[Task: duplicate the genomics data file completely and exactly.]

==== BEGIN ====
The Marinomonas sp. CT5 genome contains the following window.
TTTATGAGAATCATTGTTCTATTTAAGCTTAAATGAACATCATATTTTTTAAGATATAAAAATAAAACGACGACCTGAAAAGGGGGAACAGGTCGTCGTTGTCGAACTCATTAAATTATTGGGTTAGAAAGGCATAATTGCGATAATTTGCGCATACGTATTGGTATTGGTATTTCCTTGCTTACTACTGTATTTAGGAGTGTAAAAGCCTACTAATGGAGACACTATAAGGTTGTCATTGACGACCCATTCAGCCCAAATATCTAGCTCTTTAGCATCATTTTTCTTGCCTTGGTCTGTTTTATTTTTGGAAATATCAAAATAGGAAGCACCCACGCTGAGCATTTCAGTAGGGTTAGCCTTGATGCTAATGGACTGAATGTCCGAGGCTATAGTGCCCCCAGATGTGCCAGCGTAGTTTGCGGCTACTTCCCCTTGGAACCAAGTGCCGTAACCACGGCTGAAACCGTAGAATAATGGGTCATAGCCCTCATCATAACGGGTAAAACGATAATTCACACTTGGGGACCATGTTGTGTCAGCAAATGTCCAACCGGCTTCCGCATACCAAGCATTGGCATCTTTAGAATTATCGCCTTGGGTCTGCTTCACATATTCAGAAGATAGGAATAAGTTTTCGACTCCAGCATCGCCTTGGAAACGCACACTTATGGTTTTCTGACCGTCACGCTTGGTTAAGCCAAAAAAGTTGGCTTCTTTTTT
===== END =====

The Marinomonas sp. CT5 genome contains the following window.
TTTATGAGAATCATTGTTCTATTTAAGCTTAAATGAACATCATATTTTTTAAGATATAAAAATAAAACGACGACCTGAAAAGGGGGAACAGGTCGTCGTTGTCGAACTCATTAAATTATTGGGTTAGAAAGGCATAATTGCGATAATTTGCGCATACGTATTGGTATTGGTATTTCCTTGCTTACTACTGTATTTAGGAGTGTAAAAGCCTACTAATGGAGACACTATAAGGTTGTCATTGACGACCCATTCAGCCCAAATATCTAGCTCTTTAGCATCATTTTTCTTGCCTTGGTCTGTTTTATTTTTGGAAATATCAAAATAGGAAGCACCCACGCTGAGCATTTCAGTAGGGTTAGCCTTGATGCTAATGGACTGAATGTCCGAGGCTATAGTGCCCCCAGATGTGCCAGCGTAGTTTGCGGCTACTTCCCCTTGGAACCAAGTGCCGTAACCACGGCTGAAACCGTAGAATAATGGGTCATAGCCCTCATCATAACGGGTAAAACGATAATTCACACTTGGGGACCATGTTGTGTCAGCAAATGTCCAACCGGCTTCCGCATACCAAGCATTGGCATCTTTAGAATTATCGCCTTGGGTCTGCTTCACATATTCAGAAGATAGGAATAAGTTTTCGACTCCAGCATCGCCTTGGAAACGCACACTTATGGTTTTCTGACCGTCACGCTTGGTTAAGCCAAAAAAGTTGGCTTCTTTTTT